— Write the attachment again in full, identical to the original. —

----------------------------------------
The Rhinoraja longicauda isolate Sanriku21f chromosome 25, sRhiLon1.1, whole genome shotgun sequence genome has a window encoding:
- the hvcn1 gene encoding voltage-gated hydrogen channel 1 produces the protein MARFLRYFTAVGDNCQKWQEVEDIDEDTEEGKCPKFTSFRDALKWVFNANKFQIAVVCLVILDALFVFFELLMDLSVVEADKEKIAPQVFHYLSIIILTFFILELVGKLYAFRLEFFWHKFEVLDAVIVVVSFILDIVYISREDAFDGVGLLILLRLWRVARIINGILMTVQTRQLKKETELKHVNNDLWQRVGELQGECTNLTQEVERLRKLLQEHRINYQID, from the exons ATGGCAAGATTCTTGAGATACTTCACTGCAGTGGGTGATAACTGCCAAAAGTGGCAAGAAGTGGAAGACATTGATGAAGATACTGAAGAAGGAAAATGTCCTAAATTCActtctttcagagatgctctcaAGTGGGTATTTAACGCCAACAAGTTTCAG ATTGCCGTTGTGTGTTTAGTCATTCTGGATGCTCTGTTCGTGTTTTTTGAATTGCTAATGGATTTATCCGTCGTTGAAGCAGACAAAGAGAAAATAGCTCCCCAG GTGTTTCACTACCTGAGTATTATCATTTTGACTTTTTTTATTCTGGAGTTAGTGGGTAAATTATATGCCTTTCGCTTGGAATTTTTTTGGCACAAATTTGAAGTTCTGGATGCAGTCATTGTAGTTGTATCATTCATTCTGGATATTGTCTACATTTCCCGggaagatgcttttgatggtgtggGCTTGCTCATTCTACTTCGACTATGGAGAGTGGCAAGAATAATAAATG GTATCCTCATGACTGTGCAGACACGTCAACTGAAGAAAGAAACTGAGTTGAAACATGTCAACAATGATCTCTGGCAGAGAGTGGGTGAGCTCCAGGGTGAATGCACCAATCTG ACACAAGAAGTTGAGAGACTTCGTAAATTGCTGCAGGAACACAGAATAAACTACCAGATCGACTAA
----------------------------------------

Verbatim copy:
The Rhinoraja longicauda isolate Sanriku21f chromosome 25, sRhiLon1.1, whole genome shotgun sequence genome has a window encoding:
- the hvcn1 gene encoding voltage-gated hydrogen channel 1 produces the protein MARFLRYFTAVGDNCQKWQEVEDIDEDTEEGKCPKFTSFRDALKWVFNANKFQIAVVCLVILDALFVFFELLMDLSVVEADKEKIAPQVFHYLSIIILTFFILELVGKLYAFRLEFFWHKFEVLDAVIVVVSFILDIVYISREDAFDGVGLLILLRLWRVARIINGILMTVQTRQLKKETELKHVNNDLWQRVGELQGECTNLTQEVERLRKLLQEHRINYQID, from the exons ATGGCAAGATTCTTGAGATACTTCACTGCAGTGGGTGATAACTGCCAAAAGTGGCAAGAAGTGGAAGACATTGATGAAGATACTGAAGAAGGAAAATGTCCTAAATTCActtctttcagagatgctctcaAGTGGGTATTTAACGCCAACAAGTTTCAG ATTGCCGTTGTGTGTTTAGTCATTCTGGATGCTCTGTTCGTGTTTTTTGAATTGCTAATGGATTTATCCGTCGTTGAAGCAGACAAAGAGAAAATAGCTCCCCAG GTGTTTCACTACCTGAGTATTATCATTTTGACTTTTTTTATTCTGGAGTTAGTGGGTAAATTATATGCCTTTCGCTTGGAATTTTTTTGGCACAAATTTGAAGTTCTGGATGCAGTCATTGTAGTTGTATCATTCATTCTGGATATTGTCTACATTTCCCGggaagatgcttttgatggtgtggGCTTGCTCATTCTACTTCGACTATGGAGAGTGGCAAGAATAATAAATG GTATCCTCATGACTGTGCAGACACGTCAACTGAAGAAAGAAACTGAGTTGAAACATGTCAACAATGATCTCTGGCAGAGAGTGGGTGAGCTCCAGGGTGAATGCACCAATCTG ACACAAGAAGTTGAGAGACTTCGTAAATTGCTGCAGGAACACAGAATAAACTACCAGATCGACTAA